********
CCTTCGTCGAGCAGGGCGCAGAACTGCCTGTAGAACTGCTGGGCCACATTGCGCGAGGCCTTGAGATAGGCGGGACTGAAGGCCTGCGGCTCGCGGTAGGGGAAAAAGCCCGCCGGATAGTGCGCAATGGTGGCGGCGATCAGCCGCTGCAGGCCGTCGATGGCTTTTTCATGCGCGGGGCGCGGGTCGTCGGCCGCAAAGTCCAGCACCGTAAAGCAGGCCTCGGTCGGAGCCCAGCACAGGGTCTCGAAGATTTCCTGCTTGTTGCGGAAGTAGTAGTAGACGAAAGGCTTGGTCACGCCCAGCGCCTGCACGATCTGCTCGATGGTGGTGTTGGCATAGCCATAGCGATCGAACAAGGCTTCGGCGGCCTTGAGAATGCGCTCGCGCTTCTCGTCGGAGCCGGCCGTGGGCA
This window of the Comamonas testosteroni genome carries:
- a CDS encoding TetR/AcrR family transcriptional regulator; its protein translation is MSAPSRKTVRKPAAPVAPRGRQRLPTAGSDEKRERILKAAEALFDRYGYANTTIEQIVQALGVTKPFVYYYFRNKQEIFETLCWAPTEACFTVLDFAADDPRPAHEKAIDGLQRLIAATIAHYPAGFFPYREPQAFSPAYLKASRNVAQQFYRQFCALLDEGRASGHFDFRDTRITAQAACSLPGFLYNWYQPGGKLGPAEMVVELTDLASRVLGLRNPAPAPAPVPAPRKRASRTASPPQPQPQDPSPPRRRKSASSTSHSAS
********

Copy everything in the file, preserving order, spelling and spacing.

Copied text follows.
CCTTCGTCGAGCAGGGCGCAGAACTGCCTGTAGAACTGCTGGGCCACATTGCGCGAGGCCTTGAGATAGGCGGGACTGAAGGCCTGCGGCTCGCGGTAGGGGAAAAAGCCCGCCGGATAGTGCGCAATGGTGGCGGCGATCAGCCGCTGCAGGCCGTCGATGGCTTTTTCATGCGCGGGGCGCGGGTCGTCGGCCGCAAAGTCCAGCACCGTAAAGCAGGCCTCGGTCGGAGCCCAGCACAGGGTCTCGAAGATTTCCTGCTTGTTGCGGAAGTAGTAGTAGACGAAAGGCTTGGTCACGCCCAGCGCCTGCACGATCTGCTCGATGGTGGTGTTGGCATAGCCATAGCGATCGAACAAGGCTTCGGCGGCCTTGAGAATGCGCTCGCGCTTCTCGTCGGAGCCGGCCGTGGGCA
This window of the Comamonas testosteroni genome carries:
- a CDS encoding TetR/AcrR family transcriptional regulator; its protein translation is MSAPSRKTVRKPAAPVAPRGRQRLPTAGSDEKRERILKAAEALFDRYGYANTTIEQIVQALGVTKPFVYYYFRNKQEIFETLCWAPTEACFTVLDFAADDPRPAHEKAIDGLQRLIAATIAHYPAGFFPYREPQAFSPAYLKASRNVAQQFYRQFCALLDEGRASGHFDFRDTRITAQAACSLPGFLYNWYQPGGKLGPAEMVVELTDLASRVLGLRNPAPAPAPVPAPRKRASRTASPPQPQPQDPSPPRRRKSASSTSHSAS